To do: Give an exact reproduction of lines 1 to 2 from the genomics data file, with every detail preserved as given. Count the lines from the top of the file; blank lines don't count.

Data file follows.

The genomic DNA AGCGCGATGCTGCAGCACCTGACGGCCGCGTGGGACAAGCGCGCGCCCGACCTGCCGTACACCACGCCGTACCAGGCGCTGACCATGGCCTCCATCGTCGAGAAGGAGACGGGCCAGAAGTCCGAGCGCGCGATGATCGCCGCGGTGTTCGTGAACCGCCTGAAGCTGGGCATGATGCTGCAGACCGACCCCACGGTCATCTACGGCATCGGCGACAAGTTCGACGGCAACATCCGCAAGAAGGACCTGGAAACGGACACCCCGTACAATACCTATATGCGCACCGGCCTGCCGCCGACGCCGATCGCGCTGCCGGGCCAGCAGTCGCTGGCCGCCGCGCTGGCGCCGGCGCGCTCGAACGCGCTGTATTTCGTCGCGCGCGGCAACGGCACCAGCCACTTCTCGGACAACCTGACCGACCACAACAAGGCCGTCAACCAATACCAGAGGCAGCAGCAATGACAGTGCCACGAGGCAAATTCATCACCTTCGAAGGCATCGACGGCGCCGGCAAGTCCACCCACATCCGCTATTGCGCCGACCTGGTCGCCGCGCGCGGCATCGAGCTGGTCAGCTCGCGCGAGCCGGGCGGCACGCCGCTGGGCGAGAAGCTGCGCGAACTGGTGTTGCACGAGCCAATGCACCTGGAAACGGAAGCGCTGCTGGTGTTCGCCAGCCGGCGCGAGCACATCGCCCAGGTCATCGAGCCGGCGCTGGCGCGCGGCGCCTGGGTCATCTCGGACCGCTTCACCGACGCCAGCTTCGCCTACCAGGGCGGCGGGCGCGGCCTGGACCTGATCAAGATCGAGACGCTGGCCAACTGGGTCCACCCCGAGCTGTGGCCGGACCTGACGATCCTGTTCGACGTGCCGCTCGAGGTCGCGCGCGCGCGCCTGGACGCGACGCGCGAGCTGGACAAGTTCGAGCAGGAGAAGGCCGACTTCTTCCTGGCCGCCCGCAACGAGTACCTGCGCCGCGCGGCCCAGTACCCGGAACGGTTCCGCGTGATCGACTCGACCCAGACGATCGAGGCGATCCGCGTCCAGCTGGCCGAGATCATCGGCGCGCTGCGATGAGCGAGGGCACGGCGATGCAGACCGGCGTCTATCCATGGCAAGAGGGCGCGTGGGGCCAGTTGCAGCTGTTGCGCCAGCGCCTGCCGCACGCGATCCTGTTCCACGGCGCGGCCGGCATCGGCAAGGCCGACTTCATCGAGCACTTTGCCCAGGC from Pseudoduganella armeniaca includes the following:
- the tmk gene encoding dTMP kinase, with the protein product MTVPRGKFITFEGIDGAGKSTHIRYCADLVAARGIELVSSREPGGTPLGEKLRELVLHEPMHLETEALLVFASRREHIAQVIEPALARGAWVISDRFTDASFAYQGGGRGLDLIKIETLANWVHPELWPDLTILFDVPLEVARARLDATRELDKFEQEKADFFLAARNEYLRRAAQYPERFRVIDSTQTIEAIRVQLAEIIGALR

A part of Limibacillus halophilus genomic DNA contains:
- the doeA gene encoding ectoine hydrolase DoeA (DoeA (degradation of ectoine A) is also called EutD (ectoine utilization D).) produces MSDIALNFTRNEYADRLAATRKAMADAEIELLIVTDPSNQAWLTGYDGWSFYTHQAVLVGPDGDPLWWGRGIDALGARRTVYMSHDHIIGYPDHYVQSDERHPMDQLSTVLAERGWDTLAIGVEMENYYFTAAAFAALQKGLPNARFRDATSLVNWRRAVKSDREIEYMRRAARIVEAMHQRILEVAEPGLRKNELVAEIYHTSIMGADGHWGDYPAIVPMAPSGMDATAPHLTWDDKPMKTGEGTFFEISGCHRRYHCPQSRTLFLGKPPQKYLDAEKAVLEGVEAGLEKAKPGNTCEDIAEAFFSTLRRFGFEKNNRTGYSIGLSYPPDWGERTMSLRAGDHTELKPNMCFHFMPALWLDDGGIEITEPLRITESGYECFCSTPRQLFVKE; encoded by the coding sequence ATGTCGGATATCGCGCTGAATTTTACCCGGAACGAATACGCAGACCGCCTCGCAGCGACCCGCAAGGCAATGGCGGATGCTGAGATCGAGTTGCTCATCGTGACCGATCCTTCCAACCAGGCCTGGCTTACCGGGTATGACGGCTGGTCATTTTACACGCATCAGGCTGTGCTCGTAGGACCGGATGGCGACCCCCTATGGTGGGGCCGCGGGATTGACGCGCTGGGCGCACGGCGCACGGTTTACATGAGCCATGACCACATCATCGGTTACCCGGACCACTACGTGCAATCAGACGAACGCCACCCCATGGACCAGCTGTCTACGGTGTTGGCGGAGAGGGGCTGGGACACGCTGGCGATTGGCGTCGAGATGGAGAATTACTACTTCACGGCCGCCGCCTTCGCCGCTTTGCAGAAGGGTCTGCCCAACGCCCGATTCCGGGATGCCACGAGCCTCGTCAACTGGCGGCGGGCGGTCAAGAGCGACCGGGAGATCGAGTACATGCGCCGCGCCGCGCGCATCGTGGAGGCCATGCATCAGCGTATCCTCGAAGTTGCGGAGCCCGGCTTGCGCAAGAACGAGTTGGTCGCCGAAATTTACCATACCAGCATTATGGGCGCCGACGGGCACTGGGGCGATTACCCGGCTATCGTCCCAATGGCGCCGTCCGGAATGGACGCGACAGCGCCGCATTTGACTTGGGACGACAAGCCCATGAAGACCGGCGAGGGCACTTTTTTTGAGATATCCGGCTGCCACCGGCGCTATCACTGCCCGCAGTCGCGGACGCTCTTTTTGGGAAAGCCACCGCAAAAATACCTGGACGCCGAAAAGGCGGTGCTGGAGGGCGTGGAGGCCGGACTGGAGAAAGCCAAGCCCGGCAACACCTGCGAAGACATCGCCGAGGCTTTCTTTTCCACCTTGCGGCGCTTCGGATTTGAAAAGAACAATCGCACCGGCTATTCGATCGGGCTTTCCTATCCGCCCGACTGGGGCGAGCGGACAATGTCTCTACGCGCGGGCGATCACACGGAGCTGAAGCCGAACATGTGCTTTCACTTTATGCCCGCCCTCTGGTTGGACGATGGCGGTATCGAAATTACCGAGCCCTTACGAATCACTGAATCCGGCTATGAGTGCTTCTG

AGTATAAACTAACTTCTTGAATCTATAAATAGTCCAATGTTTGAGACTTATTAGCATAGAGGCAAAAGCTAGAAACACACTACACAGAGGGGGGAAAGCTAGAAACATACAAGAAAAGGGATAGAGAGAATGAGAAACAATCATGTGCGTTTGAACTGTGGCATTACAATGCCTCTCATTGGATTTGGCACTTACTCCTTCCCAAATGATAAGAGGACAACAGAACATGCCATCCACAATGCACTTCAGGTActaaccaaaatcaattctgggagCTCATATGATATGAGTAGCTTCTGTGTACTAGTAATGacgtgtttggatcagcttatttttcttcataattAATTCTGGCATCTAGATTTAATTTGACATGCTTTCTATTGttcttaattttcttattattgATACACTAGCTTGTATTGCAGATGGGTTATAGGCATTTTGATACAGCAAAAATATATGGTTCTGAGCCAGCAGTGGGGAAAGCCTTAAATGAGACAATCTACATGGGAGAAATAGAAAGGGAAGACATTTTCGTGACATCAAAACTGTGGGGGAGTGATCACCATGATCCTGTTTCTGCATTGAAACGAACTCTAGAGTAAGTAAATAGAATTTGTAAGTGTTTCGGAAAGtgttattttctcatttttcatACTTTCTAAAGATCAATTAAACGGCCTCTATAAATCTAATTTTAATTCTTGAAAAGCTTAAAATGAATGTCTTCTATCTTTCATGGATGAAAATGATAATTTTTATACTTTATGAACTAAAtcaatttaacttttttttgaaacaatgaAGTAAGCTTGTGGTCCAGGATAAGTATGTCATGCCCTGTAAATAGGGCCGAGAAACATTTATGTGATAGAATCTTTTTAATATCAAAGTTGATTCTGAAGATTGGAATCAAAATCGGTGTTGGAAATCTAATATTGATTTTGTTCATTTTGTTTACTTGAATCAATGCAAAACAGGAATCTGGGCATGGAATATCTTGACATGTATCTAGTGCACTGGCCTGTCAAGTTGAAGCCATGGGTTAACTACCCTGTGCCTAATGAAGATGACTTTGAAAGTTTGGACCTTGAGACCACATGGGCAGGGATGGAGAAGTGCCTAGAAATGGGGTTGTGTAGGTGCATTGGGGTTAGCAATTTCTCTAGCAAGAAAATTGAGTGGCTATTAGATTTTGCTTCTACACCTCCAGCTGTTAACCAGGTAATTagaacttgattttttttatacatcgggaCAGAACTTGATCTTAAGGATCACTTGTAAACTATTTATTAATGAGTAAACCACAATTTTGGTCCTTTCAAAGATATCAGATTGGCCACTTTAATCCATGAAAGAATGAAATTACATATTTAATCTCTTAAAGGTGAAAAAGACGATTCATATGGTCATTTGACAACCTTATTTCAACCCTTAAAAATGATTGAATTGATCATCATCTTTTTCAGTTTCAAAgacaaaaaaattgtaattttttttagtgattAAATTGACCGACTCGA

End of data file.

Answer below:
The genomic DNA AGCGCGATGCTGCAGCACCTGACGGCCGCGTGGGACAAGCGCGCGCCCGACCTGCCGTACACCACGCCGTACCAGGCGCTGACCATGGCCTCCATCGTCGAGAAGGAGACGGGCCAGAAGTCCGAGCGCGCGATGATCGCCGCGGTGTTCGTGAACCGCCTGAAGCTGGGCATGATGCTGCAGACCGACCCCACGGTCATCTACGGCATCGGCGACAAGTTCGACGGCAACATCCGCAAGAAGGACCTGGAAACGGACACCCCGTACAATACCTATATGCGCACCGGCCTGCCGCCGACGCCGATCGCGCTGCCGGGCCAGCAGTCGCTGGCCGCCGCGCTGGCGCCGGCGCGCTCGAACGCGCTGTATTTCGTCGCGCGCGGCAACGGCACCAGCCACTTCTCGGACAACCTGACCGACCACAACAAGGCCGTCAACCAATACCAGAGGCAGCAGCAATGACAGTGCCACGAGGCAAATTCATCACCTTCGAAGGCATCGACGGCGCCGGCAAGTCCACCCACATCCGCTATTGCGCCGACCTGGTCGCCGCGCGCGGCATCGAGCTGGTCAGCTCGCGCGAGCCGGGCGGCACGCCGCTGGGCGAGAAGCTGCGCGAACTGGTGTTGCACGAGCCAATGCACCTGGAAACGGAAGCGCTGCTGGTGTTCGCCAGCCGGCGCGAGCACATCGCCCAGGTCATCGAGCCGGCGCTGGCGCGCGGCGCCTGGGTCATCTCGGACCGCTTCACCGACGCCAGCTTCGCCTACCAGGGCGGCGGGCGCGGCCTGGACCTGATCAAGATCGAGACGCTGGCCAACTGGGTCCACCCCGAGCTGTGGCCGGACCTGACGATCCTGTTCGACGTGCCGCTCGAGGTCGCGCGCGCGCGCCTGGACGCGACGCGCGAGCTGGACAAGTTCGAGCAGGAGAAGGCCGACTTCTTCCTGGCCGCCCGCAACGAGTACCTGCGCCGCGCGGCCCAGTACCCGGAACGGTTCCGCGTGATCGACTCGACCCAGACGATCGAGGCGATCCGCGTCCAGCTGGCCGAGATCATCGGCGCGCTGCGATGAGCGAGGGCACGGCGATGCAGACCGGCGTCTATCCATGGCAAGAGGGCGCGTGGGGCCAGTTGCAGCTGTTGCGCCAGCGCCTGCCGCACGCGATCCTGTTCCACGGCGCGGCCGGCATCGGCAAGGCCGACTTCATCGAGCACTTTGCCCAGGC from Pseudoduganella armeniaca includes the following:
- the tmk gene encoding dTMP kinase, with the protein product MTVPRGKFITFEGIDGAGKSTHIRYCADLVAARGIELVSSREPGGTPLGEKLRELVLHEPMHLETEALLVFASRREHIAQVIEPALARGAWVISDRFTDASFAYQGGGRGLDLIKIETLANWVHPELWPDLTILFDVPLEVARARLDATRELDKFEQEKADFFLAARNEYLRRAAQYPERFRVIDSTQTIEAIRVQLAEIIGALR